For the same technical reasons, deploying a new PC with Vista today is cheaper than installing XP on it and then expecting to later move it to Windows 7, she said. "If I make an investment in Vista today, will it pay off when I migrate to Windows 7? The answer is yes, it will pay off," Schuster said.
Companies that stay on XP will miss out on Vista's "modern" features, which include stability -- Service Pack 2 will arrive in the second quarter, Schuster said -- and improved security. "This is the most secure client OS we have ever released," she said.
Schuster's arguments flesh out the same ones made by Microsoft CEO Steve Ballmer earlier this month, who said enterprises that continued to hold on to XP would get "hell" from employees running Vista and Windows 7 in their leisure time.
"If you deploy a four or five-year old operating system today, most people will ask their boss why the heck they don't have the stuff they have at home," Ballmer said.
Nearly a third of companies are heeding Microsoft's call and deploying Vista, according to a survey of North American and European CIOs by Forrester Research Inc. released earlier this month. Another 27% of IT managers said they planned to deploy Vista this year or in 2010, according to the survey, which was done last August, before the economy tanked.
DeGroot, however, said that Microsoft's arguments are no different than the ones it routinely makes during every major operating system transition. However, in this economy, those reasons may not provide enough justification to get companies to step on the gas pedal for Vista.
For instance, Microsoft argues that companies will save money if they upgrade PCs en masse to Vista today and then later to Windows 7.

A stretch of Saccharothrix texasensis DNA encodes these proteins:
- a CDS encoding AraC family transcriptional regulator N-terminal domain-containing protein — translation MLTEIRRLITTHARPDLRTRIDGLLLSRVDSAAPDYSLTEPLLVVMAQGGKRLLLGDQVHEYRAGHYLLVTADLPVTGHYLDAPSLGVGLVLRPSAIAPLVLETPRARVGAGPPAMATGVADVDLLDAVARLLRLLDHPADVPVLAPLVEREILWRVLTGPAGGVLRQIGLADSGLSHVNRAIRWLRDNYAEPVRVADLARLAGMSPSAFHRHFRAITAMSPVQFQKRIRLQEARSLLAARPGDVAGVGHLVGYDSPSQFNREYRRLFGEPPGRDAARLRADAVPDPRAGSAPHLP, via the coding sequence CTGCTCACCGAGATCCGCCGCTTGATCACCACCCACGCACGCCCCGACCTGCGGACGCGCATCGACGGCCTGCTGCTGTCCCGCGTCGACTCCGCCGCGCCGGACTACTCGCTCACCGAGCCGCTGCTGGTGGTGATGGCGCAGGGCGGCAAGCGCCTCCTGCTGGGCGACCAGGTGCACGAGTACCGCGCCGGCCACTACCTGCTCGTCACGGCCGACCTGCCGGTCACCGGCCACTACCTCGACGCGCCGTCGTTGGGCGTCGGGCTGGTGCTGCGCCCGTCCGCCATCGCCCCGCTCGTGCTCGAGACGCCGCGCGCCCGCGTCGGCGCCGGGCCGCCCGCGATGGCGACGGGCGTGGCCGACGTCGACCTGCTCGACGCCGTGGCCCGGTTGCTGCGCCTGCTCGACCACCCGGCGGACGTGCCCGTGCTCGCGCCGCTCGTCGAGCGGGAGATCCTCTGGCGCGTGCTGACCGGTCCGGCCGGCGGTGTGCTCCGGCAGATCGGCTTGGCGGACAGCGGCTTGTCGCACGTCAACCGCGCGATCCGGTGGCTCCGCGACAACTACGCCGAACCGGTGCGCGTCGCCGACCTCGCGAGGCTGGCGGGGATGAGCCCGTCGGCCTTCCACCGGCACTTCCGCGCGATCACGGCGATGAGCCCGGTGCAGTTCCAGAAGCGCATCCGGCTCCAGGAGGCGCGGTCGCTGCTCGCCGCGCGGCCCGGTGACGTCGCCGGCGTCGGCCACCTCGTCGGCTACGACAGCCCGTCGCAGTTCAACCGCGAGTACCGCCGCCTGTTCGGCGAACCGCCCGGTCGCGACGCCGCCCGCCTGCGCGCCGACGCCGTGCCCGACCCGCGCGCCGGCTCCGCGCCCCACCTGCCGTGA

Even with Vista's improved deployment tools, upgrading the operating system on an existing PC, known as an "in-place OS upgrade," remains one of "the most costly and difficult projects that an IT department can take on," DeGroot said.
"A company with 1,000 employees will burn $40,000 an hour while employees twiddle their thumbs and spend two or three days getting back to work in an unfamiliar interface and rebuilding their custom desktops, so the cost can easily top $1 million just in salaries alone. Actual productivity losses (e.g., salary costs plus lost sales, customer service, etc.) may be much higher."
Those costs, DeGroot noted, don't include the $100 to $165 additional per-PC fee that non-Software Assurance subscribers would have to pay.
On the argument that companies that skip Vista could be stuck if independent software vendors (ISVs) stop supporting their XP apps before they release a Windows 7 version, Fulton County's Terrell agrees that is a legitimate concern.
But DeGroot remains unconvinced, saying he hasn't heard of any ISVs, including Microsoft, making such an announcement yet.
"I don't think that Microsoft has announced plans to pull Office support for XP," he said, "and Office 14, as far as we know, will run on XP, so there's a notable example that the rest of the industry is likely to follow."
DeGroot's conclusion is that most companies will do well either holding out for Windows 7 or moving to Vista only as new PCs are purchased.
"You spread the upgrade pain out over several years and no department ever gets closed down entirely," he said.
Only avowed early adopters, such as Franklin Covey Co., appear set to deploy both Windows Vista and 7.
"We've been running Vista everywhere internally for the better part of the year," said Wes Radford, director of infrastructure for the Salt Lake City productivity products maker, which has about 800 PCs. "We always adopt Microsoft very early. We will probably adopt Windows 7 as soon as it is available."
This story, "MS Makes Last-Ditch Push for Corporate Adoption of Vista" was originally published by Computerworld.